Well, now things are getting interesting. The quest for an ever-elusive French Open title–which, in the minds of most, would elevate him to GOAT (Greatest of All Time) status–just got a little easier for Roger Federer, who today beat Rafael Nadal to win in Hamburg, ending Nadal’s ridiculous clay court match winning streak at 81 (the longest on any surface on the men’s side; Chris Evert owns the all-time record with 125 on clay). The past few months have been a little too human for the dominant Federer, who had not won a title in his last four tournaments, leading him to split from his coach Tony Roche before the start of the Hamburg tournament.
This has to bode well for his confidence; conversely, I wonder what it does to Nadal’s. He began the clay-court season in his generally dominant fashion, experienced a few tough matches recently, and then today, after handily winning the first set against Federer, gets whipped in the remaining two. One might worry that this would damage his pysche, send him into a bit of a tailspin. One might also see this as a wake-up call, and the chance for him to prove once again and that he’s king of the dirt, regardless of Federer’s recent breakthrough.
With the French Open starting in a week, Federer and Nadal are the frontrunners to take the crown. Upstart Novak Djokovic has posted some impressive results as of late, but has yet to really prove that he can step up with the big boys on the big stages on a consistent basis. And I think we can rely on the usual American crash-and-burn.
I’ll still take Nadal, but his all-but-forecasted showdown with Federer in the final will be an absolute can’t-miss.
Jelena Jankovic has emerged as a big threat on the women’s tour, and today she beat Svetlana Kuznetsova to take her third title of the year and second on clay. Kuznetsova falls to 0-4 in finals this year, including two in a row on the dirt. Kuznetsova has obvious talent, but I’ve never really been impressed with her mental fortitude when it comes to the big matches (she is the proud owner of a 2004 U.S. Open title, defeating fellow Russian Elena “How To Win Without A Serve” Dementieva). Jankovic has shown incredible strength in big situations, except for when she plays Justine Henin (three matches where she held sizeable leads, all of which she ended up losing, two of them in the past month).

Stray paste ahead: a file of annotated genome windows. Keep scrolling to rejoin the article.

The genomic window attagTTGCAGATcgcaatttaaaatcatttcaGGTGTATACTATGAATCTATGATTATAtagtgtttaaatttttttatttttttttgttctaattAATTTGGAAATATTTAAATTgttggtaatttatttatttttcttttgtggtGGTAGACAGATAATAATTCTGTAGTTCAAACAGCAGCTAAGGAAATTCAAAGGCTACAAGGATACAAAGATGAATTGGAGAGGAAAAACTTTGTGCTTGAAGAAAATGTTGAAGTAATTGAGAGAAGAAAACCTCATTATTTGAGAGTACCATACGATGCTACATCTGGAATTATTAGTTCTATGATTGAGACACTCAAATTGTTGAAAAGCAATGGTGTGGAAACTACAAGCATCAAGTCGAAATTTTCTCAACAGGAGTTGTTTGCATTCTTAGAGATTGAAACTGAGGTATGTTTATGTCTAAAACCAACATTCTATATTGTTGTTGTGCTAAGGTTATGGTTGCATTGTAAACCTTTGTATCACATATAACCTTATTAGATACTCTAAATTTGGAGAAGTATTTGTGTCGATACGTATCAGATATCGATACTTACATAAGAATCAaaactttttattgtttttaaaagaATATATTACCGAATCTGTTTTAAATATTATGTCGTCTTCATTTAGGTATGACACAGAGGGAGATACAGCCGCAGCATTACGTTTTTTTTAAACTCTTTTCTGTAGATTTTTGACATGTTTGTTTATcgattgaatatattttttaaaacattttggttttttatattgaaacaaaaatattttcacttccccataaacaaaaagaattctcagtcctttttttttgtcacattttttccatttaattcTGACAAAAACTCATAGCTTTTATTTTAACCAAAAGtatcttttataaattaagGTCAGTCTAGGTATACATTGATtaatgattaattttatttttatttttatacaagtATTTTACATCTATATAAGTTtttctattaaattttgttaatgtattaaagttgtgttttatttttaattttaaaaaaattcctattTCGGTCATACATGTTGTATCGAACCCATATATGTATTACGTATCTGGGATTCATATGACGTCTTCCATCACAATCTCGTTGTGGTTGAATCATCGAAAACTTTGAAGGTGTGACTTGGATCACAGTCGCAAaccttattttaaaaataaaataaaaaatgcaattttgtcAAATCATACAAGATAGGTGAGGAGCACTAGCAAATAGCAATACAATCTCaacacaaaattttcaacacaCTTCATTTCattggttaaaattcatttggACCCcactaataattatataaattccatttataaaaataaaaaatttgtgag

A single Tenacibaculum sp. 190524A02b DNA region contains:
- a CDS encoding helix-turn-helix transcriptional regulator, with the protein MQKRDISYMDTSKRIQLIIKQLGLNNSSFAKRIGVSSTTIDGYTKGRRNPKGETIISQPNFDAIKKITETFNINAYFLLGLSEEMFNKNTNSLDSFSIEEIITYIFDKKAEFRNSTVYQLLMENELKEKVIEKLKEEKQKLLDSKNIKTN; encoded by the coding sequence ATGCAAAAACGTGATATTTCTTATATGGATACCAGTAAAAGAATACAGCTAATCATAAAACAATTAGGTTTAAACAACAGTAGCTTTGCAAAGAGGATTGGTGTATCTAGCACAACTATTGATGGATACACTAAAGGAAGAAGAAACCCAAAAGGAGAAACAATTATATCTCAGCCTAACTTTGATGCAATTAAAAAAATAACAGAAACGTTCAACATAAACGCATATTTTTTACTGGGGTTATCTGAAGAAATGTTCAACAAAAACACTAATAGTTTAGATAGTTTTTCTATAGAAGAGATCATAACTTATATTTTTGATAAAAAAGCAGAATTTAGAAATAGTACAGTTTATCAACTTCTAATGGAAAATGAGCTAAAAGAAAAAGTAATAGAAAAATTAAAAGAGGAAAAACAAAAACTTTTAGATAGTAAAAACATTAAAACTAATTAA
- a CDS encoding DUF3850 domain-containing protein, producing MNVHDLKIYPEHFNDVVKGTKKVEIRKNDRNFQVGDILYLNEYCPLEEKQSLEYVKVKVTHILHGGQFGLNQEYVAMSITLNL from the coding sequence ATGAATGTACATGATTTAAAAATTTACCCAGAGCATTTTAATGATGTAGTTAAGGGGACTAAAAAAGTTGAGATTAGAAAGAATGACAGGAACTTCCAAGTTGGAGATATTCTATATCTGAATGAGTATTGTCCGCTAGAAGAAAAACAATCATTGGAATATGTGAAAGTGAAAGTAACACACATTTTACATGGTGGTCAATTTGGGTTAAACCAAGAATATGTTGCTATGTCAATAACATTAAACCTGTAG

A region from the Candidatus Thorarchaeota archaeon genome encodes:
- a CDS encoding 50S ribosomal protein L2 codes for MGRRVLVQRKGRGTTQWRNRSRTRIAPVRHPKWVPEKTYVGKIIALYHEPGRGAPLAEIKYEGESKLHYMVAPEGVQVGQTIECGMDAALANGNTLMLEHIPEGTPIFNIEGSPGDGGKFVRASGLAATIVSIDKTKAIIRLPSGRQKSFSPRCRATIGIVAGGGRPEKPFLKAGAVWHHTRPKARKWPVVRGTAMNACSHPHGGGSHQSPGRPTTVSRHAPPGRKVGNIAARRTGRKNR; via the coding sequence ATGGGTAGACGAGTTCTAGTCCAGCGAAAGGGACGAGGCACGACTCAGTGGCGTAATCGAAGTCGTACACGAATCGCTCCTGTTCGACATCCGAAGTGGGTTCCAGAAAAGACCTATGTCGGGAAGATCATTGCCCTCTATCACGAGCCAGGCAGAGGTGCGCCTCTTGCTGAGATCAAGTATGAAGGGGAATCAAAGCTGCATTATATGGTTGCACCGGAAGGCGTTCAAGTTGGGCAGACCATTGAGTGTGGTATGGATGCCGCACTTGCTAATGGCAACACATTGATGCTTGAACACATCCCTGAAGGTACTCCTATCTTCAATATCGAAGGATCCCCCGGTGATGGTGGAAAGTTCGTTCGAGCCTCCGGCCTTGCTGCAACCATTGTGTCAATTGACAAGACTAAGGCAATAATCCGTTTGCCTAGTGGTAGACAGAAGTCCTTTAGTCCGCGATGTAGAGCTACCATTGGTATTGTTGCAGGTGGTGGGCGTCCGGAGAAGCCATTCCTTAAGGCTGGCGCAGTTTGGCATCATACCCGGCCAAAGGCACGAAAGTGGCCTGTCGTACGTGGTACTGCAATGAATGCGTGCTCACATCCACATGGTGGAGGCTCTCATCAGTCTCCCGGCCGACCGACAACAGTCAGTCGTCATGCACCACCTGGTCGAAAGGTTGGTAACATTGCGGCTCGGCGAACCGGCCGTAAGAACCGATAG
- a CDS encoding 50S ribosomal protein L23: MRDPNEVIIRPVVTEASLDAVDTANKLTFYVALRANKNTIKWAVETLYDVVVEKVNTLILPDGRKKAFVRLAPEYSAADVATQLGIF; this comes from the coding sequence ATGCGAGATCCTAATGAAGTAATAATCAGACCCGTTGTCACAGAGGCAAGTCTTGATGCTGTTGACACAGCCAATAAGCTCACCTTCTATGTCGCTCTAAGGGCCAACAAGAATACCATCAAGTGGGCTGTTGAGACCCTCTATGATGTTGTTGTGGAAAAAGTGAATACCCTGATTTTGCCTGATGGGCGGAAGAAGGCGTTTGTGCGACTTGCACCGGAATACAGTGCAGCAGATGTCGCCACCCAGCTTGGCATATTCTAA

Ah, Henin. The world’s number one, the current queen of the French Open (3 of the last 4), the tiny Belgian with the big game, erratic nerves, and almost-impossible-to-root-for personality. Her dominance on this surface makes her a clear favorite to win her third French Open in a row, except for one titanic roadblock: Serena Williams.
Williams has been the clear story of the year, tennis-wise. She showed up to the year’s first major, the Australian Open, at a lowly 81, criticized for her lack of match play and her lack of fitness. She then proceeded to barrel through the draw (not without some scares) and eventually dismantled top seed Maria Sharapova in possibly the most dominating performance I’ve ever witnessed on a tennis court. Sharapova might reluctantly agree, considering the tailspin she’s been in since, which includes another thrashing a few months later in Miami, where Williams reached the final against Henin, played terribly, was down two match points in what was looking like a rout, and then yet again summoned all her will and power to gut out a grueling, tense victory.
The big question for Williams again is her fitness; she suffered a groin injury in her first clay court tournament, which could hamper her movement–a big drawback on clay, and especially against a player like Henin. She posted some good wins at Rome, but somehow managed to fall victim to Patty Schnyder, one of my favorite headcases in all of sports (her coach dragged her into a cult, took her away from her family, convinced her that a diet of orange juice was sufficient for a world-class athlete. Oh, Patty! Good to see you’re still alive). Still, you’ve gotta love Serena’s chances on the big stage.
Her sister Venus has been inconsistent all year. Kuznetsova and fellow Russian Nadia Petrova are strong players with iffy constitutions. French hopeful Amelie Mauresmo has struggled since coming back from an appendectomy, and has always collapsed in front of her home country. Kim Clijsters has finally retreated to homemakerdom, and Maria Sharapova is doubtful due to an injury.
Though the draws aren’t out yet, I would imagine any possible clash between Henin and Serena Williams would produce a potential classic and the eventual winner of the title. Jankovic is an outside shot, but I don’t see her stepping up to take out either Henin or Williams. Reluctant pick: Williams.